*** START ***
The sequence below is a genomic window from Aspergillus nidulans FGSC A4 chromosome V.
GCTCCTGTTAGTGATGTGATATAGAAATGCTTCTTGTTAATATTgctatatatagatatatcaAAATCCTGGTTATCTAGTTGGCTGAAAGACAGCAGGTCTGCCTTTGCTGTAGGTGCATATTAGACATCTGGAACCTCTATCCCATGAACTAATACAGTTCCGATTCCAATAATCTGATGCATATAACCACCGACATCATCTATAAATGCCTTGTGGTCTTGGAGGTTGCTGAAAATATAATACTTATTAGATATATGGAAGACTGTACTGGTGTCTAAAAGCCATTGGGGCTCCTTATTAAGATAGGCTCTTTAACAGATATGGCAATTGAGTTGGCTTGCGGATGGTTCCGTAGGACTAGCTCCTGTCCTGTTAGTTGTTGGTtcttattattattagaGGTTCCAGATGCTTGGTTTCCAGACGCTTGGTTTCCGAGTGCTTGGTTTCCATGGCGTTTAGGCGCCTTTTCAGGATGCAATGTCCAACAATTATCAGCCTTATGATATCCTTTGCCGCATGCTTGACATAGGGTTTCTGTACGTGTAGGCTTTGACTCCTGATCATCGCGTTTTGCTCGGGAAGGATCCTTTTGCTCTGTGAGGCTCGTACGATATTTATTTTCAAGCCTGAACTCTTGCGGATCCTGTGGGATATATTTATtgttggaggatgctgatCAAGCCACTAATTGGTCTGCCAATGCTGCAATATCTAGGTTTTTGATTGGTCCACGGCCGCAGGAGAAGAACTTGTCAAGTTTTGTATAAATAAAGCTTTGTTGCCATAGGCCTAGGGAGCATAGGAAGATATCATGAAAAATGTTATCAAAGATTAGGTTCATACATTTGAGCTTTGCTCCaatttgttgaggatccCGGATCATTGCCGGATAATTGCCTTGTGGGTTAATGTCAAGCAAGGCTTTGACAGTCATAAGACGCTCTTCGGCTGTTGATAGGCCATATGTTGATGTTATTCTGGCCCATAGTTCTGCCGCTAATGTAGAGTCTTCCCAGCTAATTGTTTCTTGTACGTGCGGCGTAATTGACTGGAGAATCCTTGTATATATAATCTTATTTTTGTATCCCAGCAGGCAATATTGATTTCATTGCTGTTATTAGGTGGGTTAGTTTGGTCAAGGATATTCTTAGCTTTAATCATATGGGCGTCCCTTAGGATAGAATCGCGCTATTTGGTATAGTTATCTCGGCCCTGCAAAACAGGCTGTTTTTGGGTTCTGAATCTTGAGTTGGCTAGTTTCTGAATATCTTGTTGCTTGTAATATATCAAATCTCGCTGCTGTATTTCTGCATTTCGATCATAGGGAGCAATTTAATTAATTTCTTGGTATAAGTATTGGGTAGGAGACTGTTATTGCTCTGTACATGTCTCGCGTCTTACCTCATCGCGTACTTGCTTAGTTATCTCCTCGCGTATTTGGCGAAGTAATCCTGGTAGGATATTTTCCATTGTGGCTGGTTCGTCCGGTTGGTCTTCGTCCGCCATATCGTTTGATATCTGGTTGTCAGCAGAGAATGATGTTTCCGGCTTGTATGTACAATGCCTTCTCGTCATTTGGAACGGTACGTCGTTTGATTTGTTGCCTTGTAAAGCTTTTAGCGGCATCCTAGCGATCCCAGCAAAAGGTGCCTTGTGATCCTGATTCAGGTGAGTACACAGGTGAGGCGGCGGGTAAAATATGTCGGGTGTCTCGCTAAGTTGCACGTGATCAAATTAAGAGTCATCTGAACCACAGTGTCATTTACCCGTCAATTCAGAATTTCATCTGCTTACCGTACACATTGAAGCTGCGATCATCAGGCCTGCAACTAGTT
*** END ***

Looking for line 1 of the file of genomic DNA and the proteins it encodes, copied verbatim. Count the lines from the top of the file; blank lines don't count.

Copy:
The sequence below is a genomic window from Aspergillus nidulans FGSC A4 chromosome V.